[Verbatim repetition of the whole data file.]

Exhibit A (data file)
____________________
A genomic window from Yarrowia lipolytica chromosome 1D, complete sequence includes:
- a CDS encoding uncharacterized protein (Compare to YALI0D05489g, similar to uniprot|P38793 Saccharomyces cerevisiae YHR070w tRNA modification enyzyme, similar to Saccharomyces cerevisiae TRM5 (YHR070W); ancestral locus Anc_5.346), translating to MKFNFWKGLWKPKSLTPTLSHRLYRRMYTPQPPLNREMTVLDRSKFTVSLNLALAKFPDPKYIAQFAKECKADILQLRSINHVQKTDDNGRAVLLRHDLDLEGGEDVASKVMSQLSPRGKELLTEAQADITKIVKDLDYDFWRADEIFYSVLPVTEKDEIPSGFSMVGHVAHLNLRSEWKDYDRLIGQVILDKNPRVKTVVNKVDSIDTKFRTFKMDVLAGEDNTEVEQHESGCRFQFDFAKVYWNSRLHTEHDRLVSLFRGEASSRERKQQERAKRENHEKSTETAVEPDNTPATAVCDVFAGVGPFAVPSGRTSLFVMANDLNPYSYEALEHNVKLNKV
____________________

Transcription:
A genomic window from Yarrowia lipolytica chromosome 1D, complete sequence includes:
- a CDS encoding uncharacterized protein (Compare to YALI0D05489g, similar to uniprot|P38793 Saccharomyces cerevisiae YHR070w tRNA modification enyzyme, similar to Saccharomyces cerevisiae TRM5 (YHR070W); ancestral locus Anc_5.346), translating to MKFNFWKGLWKPKSLTPTLSHRLYRRMYTPQPPLNREMTVLDRSKFTVSLNLALAKFPDPKYIAQFAKECKADILQLRSINHVQKTDDNGRAVLLRHDLDLEGGEDVASKVMSQLSPRGKELLTEAQADITKIVKDLDYDFWRADEIFYSVLPVTEKDEIPSGFSMVGHVAHLNLRSEWKDYDRLIGQVILDKNPRVKTVVNKVDSIDTKFRTFKMDVLAGEDNTEVEQHESGCRFQFDFAKVYWNSRLHTEHDRLVSLFRGEASSRERKQQERAKRENHEKSTETAVEPDNTPATAVCDVFAGVGPFAVPSGRTSLFVMANDLNPYSYEALEHNVKLNKV